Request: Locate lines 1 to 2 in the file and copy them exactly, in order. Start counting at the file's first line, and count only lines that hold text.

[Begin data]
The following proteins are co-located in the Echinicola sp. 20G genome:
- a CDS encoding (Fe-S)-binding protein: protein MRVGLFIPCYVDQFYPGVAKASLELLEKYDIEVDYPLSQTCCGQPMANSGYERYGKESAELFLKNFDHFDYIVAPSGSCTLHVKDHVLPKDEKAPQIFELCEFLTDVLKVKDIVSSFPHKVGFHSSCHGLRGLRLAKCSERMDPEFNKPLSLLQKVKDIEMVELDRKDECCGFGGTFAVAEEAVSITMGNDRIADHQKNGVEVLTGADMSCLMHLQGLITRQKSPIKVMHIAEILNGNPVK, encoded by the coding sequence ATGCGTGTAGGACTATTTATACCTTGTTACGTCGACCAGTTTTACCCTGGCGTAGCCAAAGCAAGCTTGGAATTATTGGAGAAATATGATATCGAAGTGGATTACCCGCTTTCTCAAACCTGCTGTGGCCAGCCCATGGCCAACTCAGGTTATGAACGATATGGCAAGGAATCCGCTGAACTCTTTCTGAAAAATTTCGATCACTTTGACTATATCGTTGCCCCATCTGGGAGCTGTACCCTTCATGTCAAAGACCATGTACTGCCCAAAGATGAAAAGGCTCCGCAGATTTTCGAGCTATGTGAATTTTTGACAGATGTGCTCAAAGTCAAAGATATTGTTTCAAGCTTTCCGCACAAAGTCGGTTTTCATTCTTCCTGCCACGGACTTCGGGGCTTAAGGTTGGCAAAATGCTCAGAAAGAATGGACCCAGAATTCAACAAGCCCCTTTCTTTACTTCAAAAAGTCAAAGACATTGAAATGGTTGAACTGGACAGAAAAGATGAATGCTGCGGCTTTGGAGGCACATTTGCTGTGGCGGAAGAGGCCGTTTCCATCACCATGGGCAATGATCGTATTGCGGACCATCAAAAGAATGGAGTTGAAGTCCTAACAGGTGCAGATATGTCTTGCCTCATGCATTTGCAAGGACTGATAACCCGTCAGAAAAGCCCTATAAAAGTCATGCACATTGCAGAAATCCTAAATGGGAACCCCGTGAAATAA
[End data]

The following proteins are co-located in the Echinicola sp. 20G genome:
- a CDS encoding (Fe-S)-binding protein: protein MRVGLFIPCYVDQFYPGVAKASLELLEKYDIEVDYPLSQTCCGQPMANSGYERYGKESAELFLKNFDHFDYIVAPSGSCTLHVKDHVLPKDEKAPQIFELCEFLTDVLKVKDIVSSFPHKVGFHSSCHGLRGLRLAKCSERMDPEFNKPLSLLQKVKDIEMVELDRKDECCGFGGTFAVAEEAVSITMGNDRIADHQKNGVEVLTGADMSCLMHLQGLITRQKSPIKVMHIAEILNGNPVK, encoded by the coding sequence ATGCGTGTAGGACTATTTATACCTTGTTACGTCGACCAGTTTTACCCTGGCGTAGCCAAAGCAAGCTTGGAATTATTGGAGAAATATGATATCGAAGTGGATTACCCGCTTTCTCAAACCTGCTGTGGCCAGCCCATGGCCAACTCAGGTTATGAACGATATGGCAAGGAATCCGCTGAACTCTTTCTGAAAAATTTCGATCACTTTGACTATATCGTTGCCCCATCTGGGAGCTGTACCCTTCATGTCAAAGACCATGTACTGCCCAAAGATGAAAAGGCTCCGCAGATTTTCGAGCTATGTGAATTTTTGACAGATGTGCTCAAAGTCAAAGATATTGTTTCAAGCTTTCCGCACAAAGTCGGTTTTCATTCTTCCTGCCACGGACTTCGGGGCTTAAGGTTGGCAAAATGCTCAGAAAGAATGGACCCAGAATTCAACAAGCCCCTTTCTTTACTTCAAAAAGTCAAAGACATTGAAATGGTTGAACTGGACAGAAAAGATGAATGCTGCGGCTTTGGAGGCACATTTGCTGTGGCGGAAGAGGCCGTTTCCATCACCATGGGCAATGATCGTATTGCGGACCATCAAAAGAATGGAGTTGAAGTCCTAACAGGTGCAGATATGTCTTGCCTCATGCATTTGCAAGGACTGATAACCCGTCAGAAAAGCCCTATAAAAGTCATGCACATTGCAGAAATCCTAAATGGGAACCCCGTGAAATAA